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No early morning breakfast for you!
March 1, 2009 4:18 PM   Subscribe

Help me make quick and very satisfying breakfasts.

I'd like to start eating breakfast, but I start work at 6am every day. I simply cannot get up any earlier than I already do on the days when I work. I'd also like this breakfast to be mobile so that I can take it in the car with me or to work, etc. And, finally, I want this to be a supremely satisfying breakfast. I'd like to eat it and not be starving thirty minutes later. And I'm hoping this can be done health-ily. What would you suggest?

Before you say oatmeal, I don't eat oatmeal. I have a hard time with the texture, so non-dry oatmeal is right out. Same with Cream O Wheat, Grits, etc.

I have a Magic Bullet mixer as well, so smoothies are not out of the question.
posted by santojulieta to Food & Drink (32 answers total) 166 users marked this as a favorite
 
Hard boiled eggs. You make them anytime, leave them in the fridge for a week, and one will fill you up quick. Toss in a banana and maybe a healthy granola bar and you'll be cruising into the afternoon.
posted by wfrgms at 4:25 PM on March 1, 2009


Do you have time in the evenings? You could bake muffins on Sundays and have them for breakfast throughout the week, and then at night before you go to bed you could hard boil an egg or figure out some other sort of protein and prepare it as much as you can so you don't have to spend time beyond heating something up in the morning.

Smoothies sound fun. Cut up your fruit the night before and vary the combinations so you don't get tired of the flavors.
posted by Mizu at 4:25 PM on March 1, 2009


I do the protein smoothie - a scoop of Designer Whey Vanilla protein, a cup of frozen fruit (blueberries or cherries are good, my blender has a hard time with strawberries) or a fresh banana, and a cup of either milk or water. Milk tastes better and the fat makes the whole thing much more satisfying. You can also add a spoonful of psyllium husks if you're working on adding fiber to your diet - it's pretty much unnoticeable in this format.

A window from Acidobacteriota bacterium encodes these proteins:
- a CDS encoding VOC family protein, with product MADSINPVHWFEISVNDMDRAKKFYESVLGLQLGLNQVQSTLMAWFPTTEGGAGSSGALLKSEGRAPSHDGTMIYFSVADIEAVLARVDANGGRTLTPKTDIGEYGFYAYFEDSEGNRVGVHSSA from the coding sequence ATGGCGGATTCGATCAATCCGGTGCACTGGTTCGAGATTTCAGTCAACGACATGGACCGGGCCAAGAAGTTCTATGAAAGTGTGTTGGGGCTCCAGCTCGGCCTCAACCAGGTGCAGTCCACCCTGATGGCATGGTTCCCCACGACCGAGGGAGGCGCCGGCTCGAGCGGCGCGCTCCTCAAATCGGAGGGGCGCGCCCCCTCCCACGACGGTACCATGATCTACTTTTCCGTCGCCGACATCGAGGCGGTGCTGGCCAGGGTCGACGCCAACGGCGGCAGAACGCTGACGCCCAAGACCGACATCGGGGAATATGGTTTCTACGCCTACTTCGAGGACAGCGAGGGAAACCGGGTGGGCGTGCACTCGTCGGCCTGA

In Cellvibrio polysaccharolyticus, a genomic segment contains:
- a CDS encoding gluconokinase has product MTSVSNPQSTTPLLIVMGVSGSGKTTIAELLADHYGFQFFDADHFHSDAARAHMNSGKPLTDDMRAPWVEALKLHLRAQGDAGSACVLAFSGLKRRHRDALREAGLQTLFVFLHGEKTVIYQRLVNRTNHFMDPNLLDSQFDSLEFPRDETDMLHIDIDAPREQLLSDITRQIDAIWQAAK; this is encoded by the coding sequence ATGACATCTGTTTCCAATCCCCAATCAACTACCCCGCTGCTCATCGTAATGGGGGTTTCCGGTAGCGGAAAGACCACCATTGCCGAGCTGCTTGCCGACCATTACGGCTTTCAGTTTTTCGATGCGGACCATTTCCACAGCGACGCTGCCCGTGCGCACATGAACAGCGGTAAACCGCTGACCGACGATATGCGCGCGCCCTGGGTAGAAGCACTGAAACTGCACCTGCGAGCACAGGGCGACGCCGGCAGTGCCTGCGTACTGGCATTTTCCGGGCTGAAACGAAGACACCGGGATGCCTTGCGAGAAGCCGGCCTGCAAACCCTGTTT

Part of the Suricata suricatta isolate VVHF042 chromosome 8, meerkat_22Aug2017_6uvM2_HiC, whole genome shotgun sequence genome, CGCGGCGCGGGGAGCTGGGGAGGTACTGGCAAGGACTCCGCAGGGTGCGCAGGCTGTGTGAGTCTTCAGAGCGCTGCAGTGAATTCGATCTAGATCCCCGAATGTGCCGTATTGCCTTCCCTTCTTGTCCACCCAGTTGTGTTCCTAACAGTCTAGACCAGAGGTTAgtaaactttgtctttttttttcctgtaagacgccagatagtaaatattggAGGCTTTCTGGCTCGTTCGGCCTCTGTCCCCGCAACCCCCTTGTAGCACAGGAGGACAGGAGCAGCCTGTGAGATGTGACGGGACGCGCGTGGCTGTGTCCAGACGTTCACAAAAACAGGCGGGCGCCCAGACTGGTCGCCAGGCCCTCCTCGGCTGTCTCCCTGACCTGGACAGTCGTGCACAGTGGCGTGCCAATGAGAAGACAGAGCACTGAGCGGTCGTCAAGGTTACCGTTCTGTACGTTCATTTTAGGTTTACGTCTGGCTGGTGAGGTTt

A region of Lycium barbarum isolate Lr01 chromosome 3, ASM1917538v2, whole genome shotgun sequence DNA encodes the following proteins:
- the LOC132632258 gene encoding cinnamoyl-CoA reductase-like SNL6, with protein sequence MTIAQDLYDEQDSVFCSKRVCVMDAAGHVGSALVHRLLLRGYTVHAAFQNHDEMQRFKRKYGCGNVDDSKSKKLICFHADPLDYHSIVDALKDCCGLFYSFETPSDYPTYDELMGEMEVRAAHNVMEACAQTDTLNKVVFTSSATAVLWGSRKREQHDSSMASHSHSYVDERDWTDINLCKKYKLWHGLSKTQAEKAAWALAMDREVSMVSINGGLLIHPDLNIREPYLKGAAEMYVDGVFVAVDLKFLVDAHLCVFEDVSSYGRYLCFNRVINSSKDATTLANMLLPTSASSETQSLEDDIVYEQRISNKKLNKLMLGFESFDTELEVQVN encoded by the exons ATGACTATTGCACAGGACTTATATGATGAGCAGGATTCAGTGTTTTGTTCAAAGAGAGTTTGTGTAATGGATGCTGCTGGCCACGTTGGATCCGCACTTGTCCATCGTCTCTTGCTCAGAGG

It's filling as all hell, very quick, you can change the fruit up so you don't get bored, and you can drink it out of a travel mug.
posted by restless_nomad at 4:27 PM on March 1, 2009 [1 favorite]


Scramble two eggs with a bit of milk and some thyme, pour it into a hot, greased (or non-stick) skillet, after two minutes, add grated gruyere (and shredded/minced meat if you enjoy it-- for some reason that I cannot explain, minced turkey pastrami goes particularly well with the sharp cheese), and fold it over on itself to create an omelette.

While that's cooking, toast two pieces of bread.

Slide the egg onto the toast, wrap in wax paper (you can vary the wrapping depending on how you're going to eat it-- depending on the nature of your commute, you may be able to eat in the car, or you just want to bring it with you, either way.

Eat. Enjoy.


Or, to skip the cooking process, yogurt and a pair of toasted english muffins are no-hassle. Stick cheese/meat/honey/butter whatever you're in the mood for on the bread.

If you're in Europe, use fresh bread. In the States, it's harder to find bakeries that open that early, depending on your location.
posted by Seeba at 4:28 PM on March 1, 2009


The Simple Dollar recently showed how to make & freeze breakfast burritos in bulk.

I love Kashi GoLean Crunch Honey Almond Flax cereal for breakfast, which is very filling, full of protein, fiber & omega 3's. Kashi makes a breakfast bar in the same flavor, although the cereal might be a little cheaper. Eat it with a banana or blueberries for a very healthy and satisfying breakfast.